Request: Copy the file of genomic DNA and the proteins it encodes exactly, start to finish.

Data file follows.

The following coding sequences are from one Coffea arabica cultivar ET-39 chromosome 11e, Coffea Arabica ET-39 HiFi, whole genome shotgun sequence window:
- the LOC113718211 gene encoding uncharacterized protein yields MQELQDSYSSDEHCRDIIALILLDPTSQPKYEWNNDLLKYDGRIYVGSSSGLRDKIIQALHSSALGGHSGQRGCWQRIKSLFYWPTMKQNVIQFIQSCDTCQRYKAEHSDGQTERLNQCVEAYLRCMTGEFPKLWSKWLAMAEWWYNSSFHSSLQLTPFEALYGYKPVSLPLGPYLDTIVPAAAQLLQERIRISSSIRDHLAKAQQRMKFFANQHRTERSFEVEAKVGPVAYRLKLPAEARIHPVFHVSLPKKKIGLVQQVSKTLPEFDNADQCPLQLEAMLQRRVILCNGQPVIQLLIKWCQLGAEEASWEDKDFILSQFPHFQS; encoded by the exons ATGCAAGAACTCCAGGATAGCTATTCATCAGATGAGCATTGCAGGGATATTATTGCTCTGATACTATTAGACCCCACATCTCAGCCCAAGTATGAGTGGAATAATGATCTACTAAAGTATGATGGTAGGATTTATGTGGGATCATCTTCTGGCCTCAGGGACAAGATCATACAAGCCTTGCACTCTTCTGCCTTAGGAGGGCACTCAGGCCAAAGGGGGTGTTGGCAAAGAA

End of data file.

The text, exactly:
The following coding sequences are from one Coffea arabica cultivar ET-39 chromosome 11e, Coffea Arabica ET-39 HiFi, whole genome shotgun sequence window:
- the LOC113718211 gene encoding uncharacterized protein yields MQELQDSYSSDEHCRDIIALILLDPTSQPKYEWNNDLLKYDGRIYVGSSSGLRDKIIQALHSSALGGHSGQRGCWQRIKSLFYWPTMKQNVIQFIQSCDTCQRYKAEHSDGQTERLNQCVEAYLRCMTGEFPKLWSKWLAMAEWWYNSSFHSSLQLTPFEALYGYKPVSLPLGPYLDTIVPAAAQLLQERIRISSSIRDHLAKAQQRMKFFANQHRTERSFEVEAKVGPVAYRLKLPAEARIHPVFHVSLPKKKIGLVQQVSKTLPEFDNADQCPLQLEAMLQRRVILCNGQPVIQLLIKWCQLGAEEASWEDKDFILSQFPHFQS; encoded by the exons ATGCAAGAACTCCAGGATAGCTATTCATCAGATGAGCATTGCAGGGATATTATTGCTCTGATACTATTAGACCCCACATCTCAGCCCAAGTATGAGTGGAATAATGATCTACTAAAGTATGATGGTAGGATTTATGTGGGATCATCTTCTGGCCTCAGGGACAAGATCATACAAGCCTTGCACTCTTCTGCCTTAGGAGGGCACTCAGGCCAAAGGGGGTGTTGGCAAAGAA